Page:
Entrepreneurship & Small Business

Does it look bad to use a @gmail.com email address for your business?

  • Last Updated:
  • Aug 9th, 2017 11:02 am
Jr. Member
May 21, 2015
103 posts
17 upvotes
Vancouver
DiamondDallasPage wrote:
Aug 5th, 2017 1:35 am
What about lawyer? I know of someone who does criminal law and her email address on her card is ********keylimepie@hotmail.com.
better be the best defender of key lime's rights out there then
[OP]
Member
Sep 4, 2016
389 posts
110 upvotes
Okay, thankfully got a refund from GoDaddy on my 1yr of email - $81 back.

Whats the cheapest email hosting out there that is reliable enough? I know you usually get what you pay for.

I see bluehost is ranked #1 but they quoted me $77 for a year or $149 for 3. Not much cheaper at all.

1and1.ca is by far the cheapest at 99cents a month for 2Gb or $1.99 for 15gb but they have poor reviews.
Deal Fanatic
Dec 27, 2013
5822 posts
1920 upvotes
Toronto
Fallen_One wrote:
Aug 3rd, 2017 3:54 pm
Yes. It pretty much tells everyone you are amateur. I (personally) wouldn't ever give you money.

Buying a domain is like <$15 for the year, if you have a place to park it.
i dont know why you're getting down voted.

It's true, having a real domain does help. no matter how you look at it.

if you're good at what you do, then sure, gmail is cool. but, definitely doesn't look as professional.
Deal Fanatic
Dec 27, 2013
5822 posts
1920 upvotes
Toronto
DiamondDallasPage wrote:
Aug 6th, 2017 11:44 am
Okay, thankfully got a refund from GoDaddy on my 1yr of email - $81 back.

Whats the cheapest email hosting out there that is reliable enough? I know you usually get what you pay for.

I see bluehost is ranked #1 but they quoted me $77 for a year or $149 for 3. Not much cheaper at all.

1and1.ca is by far the cheapest at 99cents a month for 2Gb or $1.99 for 15gb but they have poor reviews.
honestly, in your quest to save $100 a year, you're wasting your time, when you should be focused on growing your business... yeah I get it, every dollar counts. but, spending money to get your name out there and look professional is worth it.

it's like penny wise, pound foolish. youre stressing over this domain name, and wasting time on it.
Deal Addict
User avatar
Apr 30, 2009
2289 posts
231 upvotes
Ottawa
daivey wrote:
Aug 6th, 2017 1:52 pm
i dont know why you're getting down voted.

It's true, having a real domain does help. no matter how you look at it.

if you're good at what you do, then sure, gmail is cool. but, definitely doesn't look as professional.
agree with you!
IT Services provider in Ottawa area.
[OP]
Member
Sep 4, 2016
389 posts
110 upvotes
daivey wrote:
Aug 6th, 2017 2:18 pm
honestly, in your quest to save $100 a year, you're wasting your time, when you should be focused on growing your business... yeah I get it, every dollar counts. but, spending money to get your name out there and look professional is worth it.

it's like penny wise, pound foolish. youre stressing over this domain name, and wasting time on it.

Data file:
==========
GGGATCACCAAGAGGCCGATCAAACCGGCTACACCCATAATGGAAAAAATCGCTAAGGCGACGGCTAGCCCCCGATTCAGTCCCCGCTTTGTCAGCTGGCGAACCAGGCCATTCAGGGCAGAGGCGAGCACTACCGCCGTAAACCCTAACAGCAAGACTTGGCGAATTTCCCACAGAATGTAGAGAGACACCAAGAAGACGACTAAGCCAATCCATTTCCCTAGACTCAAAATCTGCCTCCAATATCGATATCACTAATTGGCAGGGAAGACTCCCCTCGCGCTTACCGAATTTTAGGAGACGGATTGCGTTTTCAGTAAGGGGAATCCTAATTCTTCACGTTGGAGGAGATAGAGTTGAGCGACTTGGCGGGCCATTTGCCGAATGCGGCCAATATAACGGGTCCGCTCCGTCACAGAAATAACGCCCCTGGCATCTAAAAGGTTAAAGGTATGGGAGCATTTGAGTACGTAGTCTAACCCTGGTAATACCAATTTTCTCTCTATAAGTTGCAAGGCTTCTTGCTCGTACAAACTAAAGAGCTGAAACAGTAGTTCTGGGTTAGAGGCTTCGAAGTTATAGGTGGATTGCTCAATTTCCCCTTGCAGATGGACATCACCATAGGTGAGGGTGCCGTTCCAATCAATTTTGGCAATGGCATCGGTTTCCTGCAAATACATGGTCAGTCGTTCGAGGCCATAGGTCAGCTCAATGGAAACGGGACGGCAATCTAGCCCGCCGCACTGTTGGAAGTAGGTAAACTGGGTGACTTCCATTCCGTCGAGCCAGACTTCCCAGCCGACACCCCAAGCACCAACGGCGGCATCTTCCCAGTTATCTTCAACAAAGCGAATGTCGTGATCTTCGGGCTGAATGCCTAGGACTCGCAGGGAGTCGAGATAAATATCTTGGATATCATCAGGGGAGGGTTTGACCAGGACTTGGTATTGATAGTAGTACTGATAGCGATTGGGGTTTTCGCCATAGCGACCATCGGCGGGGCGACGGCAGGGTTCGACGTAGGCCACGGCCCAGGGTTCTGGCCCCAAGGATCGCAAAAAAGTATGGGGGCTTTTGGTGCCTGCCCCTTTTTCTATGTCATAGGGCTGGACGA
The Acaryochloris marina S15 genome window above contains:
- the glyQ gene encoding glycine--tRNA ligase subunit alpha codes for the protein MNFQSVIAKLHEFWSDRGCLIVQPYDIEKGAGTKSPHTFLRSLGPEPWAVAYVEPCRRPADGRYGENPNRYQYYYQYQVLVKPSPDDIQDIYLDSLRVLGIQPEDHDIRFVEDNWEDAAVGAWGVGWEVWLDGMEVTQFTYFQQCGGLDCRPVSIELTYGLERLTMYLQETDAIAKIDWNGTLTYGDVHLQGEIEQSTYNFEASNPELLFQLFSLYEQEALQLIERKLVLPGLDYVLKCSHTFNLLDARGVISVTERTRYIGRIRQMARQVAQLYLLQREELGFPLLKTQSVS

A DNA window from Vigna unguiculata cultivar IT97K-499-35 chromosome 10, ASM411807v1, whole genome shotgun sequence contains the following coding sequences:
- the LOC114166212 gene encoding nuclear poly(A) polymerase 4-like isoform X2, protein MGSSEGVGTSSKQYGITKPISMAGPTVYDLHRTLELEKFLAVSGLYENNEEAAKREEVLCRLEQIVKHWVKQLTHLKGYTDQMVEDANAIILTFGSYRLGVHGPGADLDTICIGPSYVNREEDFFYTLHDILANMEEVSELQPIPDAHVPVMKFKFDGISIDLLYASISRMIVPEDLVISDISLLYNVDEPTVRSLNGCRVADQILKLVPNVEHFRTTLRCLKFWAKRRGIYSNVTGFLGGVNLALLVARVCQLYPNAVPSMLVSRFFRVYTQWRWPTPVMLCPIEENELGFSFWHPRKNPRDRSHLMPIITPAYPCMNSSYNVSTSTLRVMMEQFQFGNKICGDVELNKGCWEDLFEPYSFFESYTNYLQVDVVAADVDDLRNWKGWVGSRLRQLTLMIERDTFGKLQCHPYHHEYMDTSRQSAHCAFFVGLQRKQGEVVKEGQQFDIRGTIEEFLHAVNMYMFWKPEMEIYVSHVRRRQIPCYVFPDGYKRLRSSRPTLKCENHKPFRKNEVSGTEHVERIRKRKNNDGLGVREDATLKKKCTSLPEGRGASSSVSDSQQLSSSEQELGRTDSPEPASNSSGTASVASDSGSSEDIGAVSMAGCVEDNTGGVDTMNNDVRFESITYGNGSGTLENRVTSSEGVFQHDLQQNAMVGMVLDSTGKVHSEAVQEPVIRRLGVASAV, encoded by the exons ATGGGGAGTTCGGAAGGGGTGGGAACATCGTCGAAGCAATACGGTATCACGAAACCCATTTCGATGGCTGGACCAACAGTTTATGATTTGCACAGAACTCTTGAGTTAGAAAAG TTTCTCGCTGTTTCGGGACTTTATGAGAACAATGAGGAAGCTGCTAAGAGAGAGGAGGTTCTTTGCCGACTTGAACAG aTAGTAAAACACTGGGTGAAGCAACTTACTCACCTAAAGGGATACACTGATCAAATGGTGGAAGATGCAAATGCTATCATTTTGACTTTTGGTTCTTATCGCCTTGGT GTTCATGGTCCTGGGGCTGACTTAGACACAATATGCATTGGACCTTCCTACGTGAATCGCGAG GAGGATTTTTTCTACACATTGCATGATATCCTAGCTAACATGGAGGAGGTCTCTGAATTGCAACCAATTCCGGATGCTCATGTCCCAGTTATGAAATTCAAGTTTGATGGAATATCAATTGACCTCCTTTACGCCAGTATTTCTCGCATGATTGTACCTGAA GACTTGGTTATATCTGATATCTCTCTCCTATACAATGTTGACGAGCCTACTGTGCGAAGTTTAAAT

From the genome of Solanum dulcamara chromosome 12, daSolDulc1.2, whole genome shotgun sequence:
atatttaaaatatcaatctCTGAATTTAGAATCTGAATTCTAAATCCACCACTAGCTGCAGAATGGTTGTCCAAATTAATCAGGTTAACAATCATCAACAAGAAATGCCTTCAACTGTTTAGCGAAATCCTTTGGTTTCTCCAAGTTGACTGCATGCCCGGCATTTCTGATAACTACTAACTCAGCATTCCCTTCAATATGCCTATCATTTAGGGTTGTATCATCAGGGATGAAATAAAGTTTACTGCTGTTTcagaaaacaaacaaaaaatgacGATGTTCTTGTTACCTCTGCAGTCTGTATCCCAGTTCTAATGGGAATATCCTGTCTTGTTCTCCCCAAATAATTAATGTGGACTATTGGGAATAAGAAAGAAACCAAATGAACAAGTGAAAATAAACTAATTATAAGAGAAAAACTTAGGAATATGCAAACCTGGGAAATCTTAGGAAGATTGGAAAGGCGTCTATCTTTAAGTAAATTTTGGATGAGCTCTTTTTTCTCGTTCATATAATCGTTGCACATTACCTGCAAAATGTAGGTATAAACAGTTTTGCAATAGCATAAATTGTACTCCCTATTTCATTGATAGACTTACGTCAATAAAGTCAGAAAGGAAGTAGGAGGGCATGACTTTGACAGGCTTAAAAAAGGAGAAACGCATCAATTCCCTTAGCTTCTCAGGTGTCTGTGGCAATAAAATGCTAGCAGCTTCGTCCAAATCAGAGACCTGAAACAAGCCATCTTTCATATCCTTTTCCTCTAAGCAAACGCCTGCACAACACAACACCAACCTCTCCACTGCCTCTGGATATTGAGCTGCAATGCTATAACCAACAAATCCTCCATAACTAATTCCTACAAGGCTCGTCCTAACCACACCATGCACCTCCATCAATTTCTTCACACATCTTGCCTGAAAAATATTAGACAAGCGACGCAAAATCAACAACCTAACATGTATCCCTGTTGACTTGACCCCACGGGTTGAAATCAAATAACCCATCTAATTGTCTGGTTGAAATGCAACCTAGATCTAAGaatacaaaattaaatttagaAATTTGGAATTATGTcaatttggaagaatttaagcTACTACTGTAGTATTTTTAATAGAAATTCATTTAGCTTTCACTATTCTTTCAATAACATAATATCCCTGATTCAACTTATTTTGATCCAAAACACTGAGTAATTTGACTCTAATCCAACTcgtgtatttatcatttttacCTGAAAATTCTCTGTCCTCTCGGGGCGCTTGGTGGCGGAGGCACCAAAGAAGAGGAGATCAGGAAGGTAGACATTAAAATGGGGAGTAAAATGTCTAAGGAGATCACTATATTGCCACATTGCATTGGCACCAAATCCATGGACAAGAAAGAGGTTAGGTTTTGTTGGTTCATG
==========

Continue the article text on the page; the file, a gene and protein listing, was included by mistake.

I bought my domain through godaddy, and just got my email hosting through Hawkhost. It's much cheaper than GoDaddy and I had a coupon as well that saved me 40%.

Now I am just trying to figure out how to set up the domain email through my gmail app and gmail browser.
Deal Addict
Feb 29, 2012
1800 posts
890 upvotes
Richmond
You can either have your Hawkhost email server forward mail to your Gmail account, or you can give Gmail your Hawkhost password and have it scan for new mail in your Hawkhost inbox periodically (see the Settings for either one).

Be careful when you Reply to email though. If you just Reply from Gmail, the recipient will see your Gmail address, not the same as the email address they initially sent their message to. You can have Gmail optionally use the name and email address of another account you own by going through an authorization process, but Google changed it last year so that it adds "via Gmail" that the recipient will see.

GoDaddy is an ok choice to get started with a domain, but you'll probably want to switch next year when they start gouging you for a lot more money on renewal. Google offers some less expensive domain registrations, and they throw in domain privacy for free to prevent being spammed as the listed domain rep. Namecheap is also less expensive than GoDaddy and typically gets good reviews.
Deal Fanatic
User avatar
May 12, 2004
8938 posts
3041 upvotes
Ottawa
Depends greatly on your industry. I have about 80-100 business cards from various small construction contractors in my desk and 90% of them are @yahoo, @hotmail, @gmail or @outlook. 10% have their own domain. I'll pick one with a generic free email provider over a domain email just because I know he spends more time working on contracts (what I care about) than on his actual business ( I don't give a rat's ass about). That's just me...but I guess any other industry would be different.
Censorship is telling a man he can't have a steak just because a baby can't chew it.
- Mark Twain
Deal Addict
Jul 7, 2004
4486 posts
474 upvotes
I use Zoho for email. Same as gmail but for free.
[OP]
Member
Sep 4, 2016
389 posts
110 upvotes
Faith24 wrote:
Aug 8th, 2017 9:49 am